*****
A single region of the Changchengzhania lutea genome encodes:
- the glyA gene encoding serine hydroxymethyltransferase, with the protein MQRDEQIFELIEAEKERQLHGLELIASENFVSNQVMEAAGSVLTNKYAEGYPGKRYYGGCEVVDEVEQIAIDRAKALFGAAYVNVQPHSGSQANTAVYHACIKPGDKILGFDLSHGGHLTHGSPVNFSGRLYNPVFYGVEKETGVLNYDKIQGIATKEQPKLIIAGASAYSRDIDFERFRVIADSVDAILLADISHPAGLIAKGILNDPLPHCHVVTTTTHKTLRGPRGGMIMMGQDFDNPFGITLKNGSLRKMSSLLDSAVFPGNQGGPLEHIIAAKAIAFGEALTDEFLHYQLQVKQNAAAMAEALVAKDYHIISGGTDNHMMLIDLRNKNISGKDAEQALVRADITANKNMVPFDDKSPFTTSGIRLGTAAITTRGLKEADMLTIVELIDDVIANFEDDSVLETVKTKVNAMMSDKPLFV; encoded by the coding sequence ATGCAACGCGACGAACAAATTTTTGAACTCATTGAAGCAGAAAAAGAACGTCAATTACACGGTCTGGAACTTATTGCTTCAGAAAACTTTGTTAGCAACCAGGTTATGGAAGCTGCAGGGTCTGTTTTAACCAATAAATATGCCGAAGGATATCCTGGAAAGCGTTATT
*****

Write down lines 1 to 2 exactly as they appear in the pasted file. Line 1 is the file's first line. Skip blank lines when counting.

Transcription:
A single region of the Changchengzhania lutea genome encodes:
- the glyA gene encoding serine hydroxymethyltransferase, with the protein MQRDEQIFELIEAEKERQLHGLELIASENFVSNQVMEAAGSVLTNKYAEGYPGKRYYGGCEVVDEVEQIAIDRAKALFGAAYVNVQPHSGSQANTAVYHACIKPGDKILGFDLSHGGHLTHGSPVNFSGRLYNPVFYGVEKETGVLNYDKIQGIATKEQPKLIIAGASAYSRDIDFERFRVIADSVDAILLADISHPAGLIAKGILNDPLPHCHVVTTTTHKTLRGPRGGMIMMGQDFDNPFGITLKNGSLRKMSSLLDSAVFPGNQGGPLEHIIAAKAIAFGEALTDEFLHYQLQVKQNAAAMAEALVAKDYHIISGGTDNHMMLIDLRNKNISGKDAEQALVRADITANKNMVPFDDKSPFTTSGIRLGTAAITTRGLKEADMLTIVELIDDVIANFEDDSVLETVKTKVNAMMSDKPLFV; encoded by the coding sequence ATGCAACGCGACGAACAAATTTTTGAACTCATTGAAGCAGAAAAAGAACGTCAATTACACGGTCTGGAACTTATTGCTTCAGAAAACTTTGTTAGCAACCAGGTTATGGAAGCTGCAGGGTCTGTTTTAACCAATAAATATGCCGAAGGATATCCTGGAAAGCGTTATT